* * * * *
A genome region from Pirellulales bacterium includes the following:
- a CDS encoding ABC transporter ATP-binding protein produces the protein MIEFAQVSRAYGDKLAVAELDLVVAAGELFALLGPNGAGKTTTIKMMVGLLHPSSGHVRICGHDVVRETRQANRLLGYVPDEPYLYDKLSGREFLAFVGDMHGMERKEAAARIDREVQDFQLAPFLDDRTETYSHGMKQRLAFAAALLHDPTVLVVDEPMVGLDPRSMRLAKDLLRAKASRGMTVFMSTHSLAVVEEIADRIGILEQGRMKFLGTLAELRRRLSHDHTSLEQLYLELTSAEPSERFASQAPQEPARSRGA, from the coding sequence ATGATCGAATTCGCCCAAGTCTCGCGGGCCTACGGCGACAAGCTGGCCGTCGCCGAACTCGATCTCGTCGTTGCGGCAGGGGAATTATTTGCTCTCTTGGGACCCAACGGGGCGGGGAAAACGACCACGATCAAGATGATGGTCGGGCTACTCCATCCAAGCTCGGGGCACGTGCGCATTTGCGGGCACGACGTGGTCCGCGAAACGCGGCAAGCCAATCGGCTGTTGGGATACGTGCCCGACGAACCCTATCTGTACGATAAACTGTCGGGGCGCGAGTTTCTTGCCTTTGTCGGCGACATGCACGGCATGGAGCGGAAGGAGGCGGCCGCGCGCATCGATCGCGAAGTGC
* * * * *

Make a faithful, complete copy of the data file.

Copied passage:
A genome region from Pirellulales bacterium includes the following:
- a CDS encoding ABC transporter ATP-binding protein produces the protein MIEFAQVSRAYGDKLAVAELDLVVAAGELFALLGPNGAGKTTTIKMMVGLLHPSSGHVRICGHDVVRETRQANRLLGYVPDEPYLYDKLSGREFLAFVGDMHGMERKEAAARIDREVQDFQLAPFLDDRTETYSHGMKQRLAFAAALLHDPTVLVVDEPMVGLDPRSMRLAKDLLRAKASRGMTVFMSTHSLAVVEEIADRIGILEQGRMKFLGTLAELRRRLSHDHTSLEQLYLELTSAEPSERFASQAPQEPARSRGA, from the coding sequence ATGATCGAATTCGCCCAAGTCTCGCGGGCCTACGGCGACAAGCTGGCCGTCGCCGAACTCGATCTCGTCGTTGCGGCAGGGGAATTATTTGCTCTCTTGGGACCCAACGGGGCGGGGAAAACGACCACGATCAAGATGATGGTCGGGCTACTCCATCCAAGCTCGGGGCACGTGCGCATTTGCGGGCACGACGTGGTCCGCGAAACGCGGCAAGCCAATCGGCTGTTGGGATACGTGCCCGACGAACCCTATCTGTACGATAAACTGTCGGGGCGCGAGTTTCTTGCCTTTGTCGGCGACATGCACGGCATGGAGCGGAAGGAGGCGGCCGCGCGCATCGATCGCGAAGTGC